I've a cast iron keel that has been rusting quietly under my boat for
the last few years. Most of the antifouling paint on the keel is on
What is the best way of removing the paint and 'scabs' from the keel?
Ways I've considered so far include a circular sanding device (in an
electric drill) and an angle grinder.
Does anyone removed this type of rust before? What is the best way of
removing it that doesn't take forever and cost a fortune in abrasive
discs? Does on the those 'paint removers' with the spring steel tines
work OK or do they just take off the rust?
You could always get it sand blasted professionally. It's not as costly you
may fear, and it is quick and 100% effective (I had the fin keel of a 34'
yacht done for £100). It is important though, as with all stripping back to
bare metal, that you get a good coat of primer on straight away, as even a
little bit of rust under the paint will create a weakness which will
undermine any further coverings. It's another reason for getting the whole
thing stripped in one quick go, as working on your own with sanders etc.,
often means leaving it for a while before priming.
Quite effective, but the brushes can be picked up much more cheaply than
that - I usually stock up at autojumbles. Beware the flying brush
bristles - they sting like hell, and you find them stuck in your clothes
for days afterwards. These brushes can catch and kick back at you -
keep a good hold of the angle grinder and don't get dangly bits of body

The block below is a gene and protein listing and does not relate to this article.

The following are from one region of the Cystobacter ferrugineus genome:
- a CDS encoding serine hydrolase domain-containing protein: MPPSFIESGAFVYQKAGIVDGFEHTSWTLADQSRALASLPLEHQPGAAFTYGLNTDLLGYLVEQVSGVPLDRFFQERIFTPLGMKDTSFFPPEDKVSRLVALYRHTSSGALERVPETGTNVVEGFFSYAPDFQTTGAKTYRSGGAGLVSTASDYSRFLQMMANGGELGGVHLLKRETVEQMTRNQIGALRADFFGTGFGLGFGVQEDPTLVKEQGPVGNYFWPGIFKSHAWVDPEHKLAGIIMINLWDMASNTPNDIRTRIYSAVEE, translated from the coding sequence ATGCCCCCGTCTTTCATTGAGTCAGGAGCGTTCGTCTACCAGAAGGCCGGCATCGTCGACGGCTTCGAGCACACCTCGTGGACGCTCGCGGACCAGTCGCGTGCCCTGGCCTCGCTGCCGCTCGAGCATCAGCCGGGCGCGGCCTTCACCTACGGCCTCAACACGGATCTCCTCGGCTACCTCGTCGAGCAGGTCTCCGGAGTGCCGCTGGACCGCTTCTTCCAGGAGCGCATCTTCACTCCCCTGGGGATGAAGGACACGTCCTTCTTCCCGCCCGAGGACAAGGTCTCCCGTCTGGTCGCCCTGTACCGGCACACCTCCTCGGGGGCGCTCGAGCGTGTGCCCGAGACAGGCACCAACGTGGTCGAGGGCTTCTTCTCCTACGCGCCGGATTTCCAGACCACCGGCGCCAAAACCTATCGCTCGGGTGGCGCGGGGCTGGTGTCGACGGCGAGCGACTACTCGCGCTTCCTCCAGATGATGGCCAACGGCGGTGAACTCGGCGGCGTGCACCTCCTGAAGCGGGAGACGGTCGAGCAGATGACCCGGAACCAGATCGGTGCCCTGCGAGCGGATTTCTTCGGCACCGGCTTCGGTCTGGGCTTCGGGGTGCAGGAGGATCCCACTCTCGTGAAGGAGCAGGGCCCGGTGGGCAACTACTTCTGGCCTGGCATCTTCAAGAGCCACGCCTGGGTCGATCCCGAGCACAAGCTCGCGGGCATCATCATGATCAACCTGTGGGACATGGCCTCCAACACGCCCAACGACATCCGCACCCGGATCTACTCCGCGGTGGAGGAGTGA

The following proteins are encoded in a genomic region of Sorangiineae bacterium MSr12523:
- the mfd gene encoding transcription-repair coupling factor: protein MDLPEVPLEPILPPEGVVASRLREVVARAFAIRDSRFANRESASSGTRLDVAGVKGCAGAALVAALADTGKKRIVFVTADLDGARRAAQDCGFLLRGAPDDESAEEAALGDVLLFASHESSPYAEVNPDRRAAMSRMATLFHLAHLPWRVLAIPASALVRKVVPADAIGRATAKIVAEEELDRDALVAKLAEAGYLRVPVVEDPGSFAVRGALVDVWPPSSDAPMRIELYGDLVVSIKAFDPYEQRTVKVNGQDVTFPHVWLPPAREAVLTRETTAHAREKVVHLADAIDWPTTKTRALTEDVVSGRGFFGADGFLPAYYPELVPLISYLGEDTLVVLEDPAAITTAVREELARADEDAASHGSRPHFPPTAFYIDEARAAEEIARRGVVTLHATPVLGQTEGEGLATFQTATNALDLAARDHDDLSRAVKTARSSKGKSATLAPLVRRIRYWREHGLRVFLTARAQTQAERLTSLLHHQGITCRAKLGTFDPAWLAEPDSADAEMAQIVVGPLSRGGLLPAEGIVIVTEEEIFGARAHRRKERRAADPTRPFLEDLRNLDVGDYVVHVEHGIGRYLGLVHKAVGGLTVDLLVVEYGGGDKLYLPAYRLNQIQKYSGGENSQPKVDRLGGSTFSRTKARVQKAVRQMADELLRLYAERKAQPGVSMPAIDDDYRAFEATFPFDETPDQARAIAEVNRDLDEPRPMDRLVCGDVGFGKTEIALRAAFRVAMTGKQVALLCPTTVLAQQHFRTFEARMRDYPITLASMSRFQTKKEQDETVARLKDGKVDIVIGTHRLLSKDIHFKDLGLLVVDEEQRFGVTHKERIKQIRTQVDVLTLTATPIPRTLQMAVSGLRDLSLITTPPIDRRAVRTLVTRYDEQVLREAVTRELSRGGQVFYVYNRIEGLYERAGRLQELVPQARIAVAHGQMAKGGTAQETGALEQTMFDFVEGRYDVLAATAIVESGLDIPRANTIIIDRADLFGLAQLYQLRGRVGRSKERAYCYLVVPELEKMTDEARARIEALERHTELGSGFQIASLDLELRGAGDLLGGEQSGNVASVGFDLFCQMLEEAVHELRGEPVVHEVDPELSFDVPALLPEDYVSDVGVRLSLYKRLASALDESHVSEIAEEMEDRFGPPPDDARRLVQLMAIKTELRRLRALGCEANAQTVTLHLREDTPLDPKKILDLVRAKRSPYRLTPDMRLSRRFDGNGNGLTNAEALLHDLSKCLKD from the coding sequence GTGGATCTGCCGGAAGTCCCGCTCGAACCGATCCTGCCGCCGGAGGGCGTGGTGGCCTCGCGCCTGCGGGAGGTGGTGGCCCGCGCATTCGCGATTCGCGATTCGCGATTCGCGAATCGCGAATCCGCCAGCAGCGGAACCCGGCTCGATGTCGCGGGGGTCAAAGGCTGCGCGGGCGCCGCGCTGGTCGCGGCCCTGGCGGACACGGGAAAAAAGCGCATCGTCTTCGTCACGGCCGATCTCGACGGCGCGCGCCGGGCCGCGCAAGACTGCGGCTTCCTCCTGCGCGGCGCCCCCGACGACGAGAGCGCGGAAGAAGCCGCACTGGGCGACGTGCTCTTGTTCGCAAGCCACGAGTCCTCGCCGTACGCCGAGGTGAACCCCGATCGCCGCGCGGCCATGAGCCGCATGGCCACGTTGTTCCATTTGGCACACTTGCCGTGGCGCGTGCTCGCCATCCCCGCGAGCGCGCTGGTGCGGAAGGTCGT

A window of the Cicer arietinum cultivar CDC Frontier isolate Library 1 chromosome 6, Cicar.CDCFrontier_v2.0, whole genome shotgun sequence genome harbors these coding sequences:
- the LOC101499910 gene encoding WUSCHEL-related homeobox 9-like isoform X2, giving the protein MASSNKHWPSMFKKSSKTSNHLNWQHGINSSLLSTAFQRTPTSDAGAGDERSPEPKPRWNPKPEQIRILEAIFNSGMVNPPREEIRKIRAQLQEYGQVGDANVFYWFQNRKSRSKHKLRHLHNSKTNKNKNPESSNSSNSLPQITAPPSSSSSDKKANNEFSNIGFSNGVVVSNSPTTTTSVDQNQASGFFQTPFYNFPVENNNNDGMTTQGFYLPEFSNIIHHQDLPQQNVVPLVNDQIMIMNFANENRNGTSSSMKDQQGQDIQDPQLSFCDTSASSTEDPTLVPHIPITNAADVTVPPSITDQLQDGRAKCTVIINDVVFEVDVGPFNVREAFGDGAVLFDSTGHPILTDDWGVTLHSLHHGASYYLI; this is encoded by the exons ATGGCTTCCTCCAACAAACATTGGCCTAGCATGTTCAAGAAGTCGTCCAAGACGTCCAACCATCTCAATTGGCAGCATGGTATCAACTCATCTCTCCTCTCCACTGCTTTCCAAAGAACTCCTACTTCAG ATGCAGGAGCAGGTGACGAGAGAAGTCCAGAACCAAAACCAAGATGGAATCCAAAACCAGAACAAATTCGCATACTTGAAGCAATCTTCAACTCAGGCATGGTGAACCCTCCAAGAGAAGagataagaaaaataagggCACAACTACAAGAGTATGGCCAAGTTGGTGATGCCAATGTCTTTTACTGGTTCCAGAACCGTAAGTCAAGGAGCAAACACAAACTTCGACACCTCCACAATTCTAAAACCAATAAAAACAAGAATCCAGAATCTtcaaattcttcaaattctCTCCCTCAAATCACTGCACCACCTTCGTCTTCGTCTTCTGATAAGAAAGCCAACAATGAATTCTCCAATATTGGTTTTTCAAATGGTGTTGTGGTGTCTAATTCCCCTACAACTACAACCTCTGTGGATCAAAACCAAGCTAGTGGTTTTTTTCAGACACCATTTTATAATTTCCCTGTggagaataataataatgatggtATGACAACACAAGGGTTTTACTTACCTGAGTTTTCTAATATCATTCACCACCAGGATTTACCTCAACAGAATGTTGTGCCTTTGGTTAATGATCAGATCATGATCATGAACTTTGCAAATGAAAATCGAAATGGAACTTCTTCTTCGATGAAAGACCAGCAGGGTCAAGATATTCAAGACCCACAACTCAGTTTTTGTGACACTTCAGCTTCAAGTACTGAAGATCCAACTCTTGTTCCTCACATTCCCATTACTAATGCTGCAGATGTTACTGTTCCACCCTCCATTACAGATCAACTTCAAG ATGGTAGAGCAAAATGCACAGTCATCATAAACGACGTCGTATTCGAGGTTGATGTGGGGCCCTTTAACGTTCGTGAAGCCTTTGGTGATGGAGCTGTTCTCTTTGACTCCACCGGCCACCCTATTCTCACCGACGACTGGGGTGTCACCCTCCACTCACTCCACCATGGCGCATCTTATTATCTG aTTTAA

or clothing too close.
Predictably useful advice: taking a keel to a bench grinder seems an odd
way to do the job, to me.
Hmmm. Excellent devices, but perhaps not for this purpose. Great for
large areas of paint, for example stripping a car bonnet, where their
non-clogging and fine finish are an advantage, but, as Andy says, you
can shred one in seconds on a thick rust scab or a sharp edge. Again,
Screwfix aren't the cheapest (we're saying that a lot, these days, I
think) - try a motor factors specialising in refinishing materials.
The OP doesn't say where the boat is, or how transportable it is, but
commercial grit-blasting might be the best way forward, provided it can
be immediately re-coated. It's even messier than using a cup brush,
though, if the boat's in his living room (or vice versa).
Do any special precautions need to be taken with the dust from
**Use current month and year to reply (e.g. firstname.lastname@example.org)***
I found that attacking the local defects / rusty 'scabs' with a proper
hardened welders chipping hammer (the kind with a point and industrial
quality) was very effective. The localised corrosion cells appeared to me,
as if they might have been inclusions, voids or defects in the original
casting some of which were roughly filled and faired at the time. Agree
with others angle grinder with that cup brush is very effective for surface
rust and a grinding disk for fettling any high spots. Automotive rust
'killers' such as "Kurust" seem effective at preventing recurrence and they
convert any remaining rust to a black primed finish.
Just a word of caution and something to be checked if using rotary brushes.
Blakes state that such brushes polish the metal and can cause adhesion
problems for blacking. I know we are probably talking antifouling here but
to be sure I think I would follow the brush up with a grinding disk to give
the keel surface a key. This should be fairly fast and remove the worst of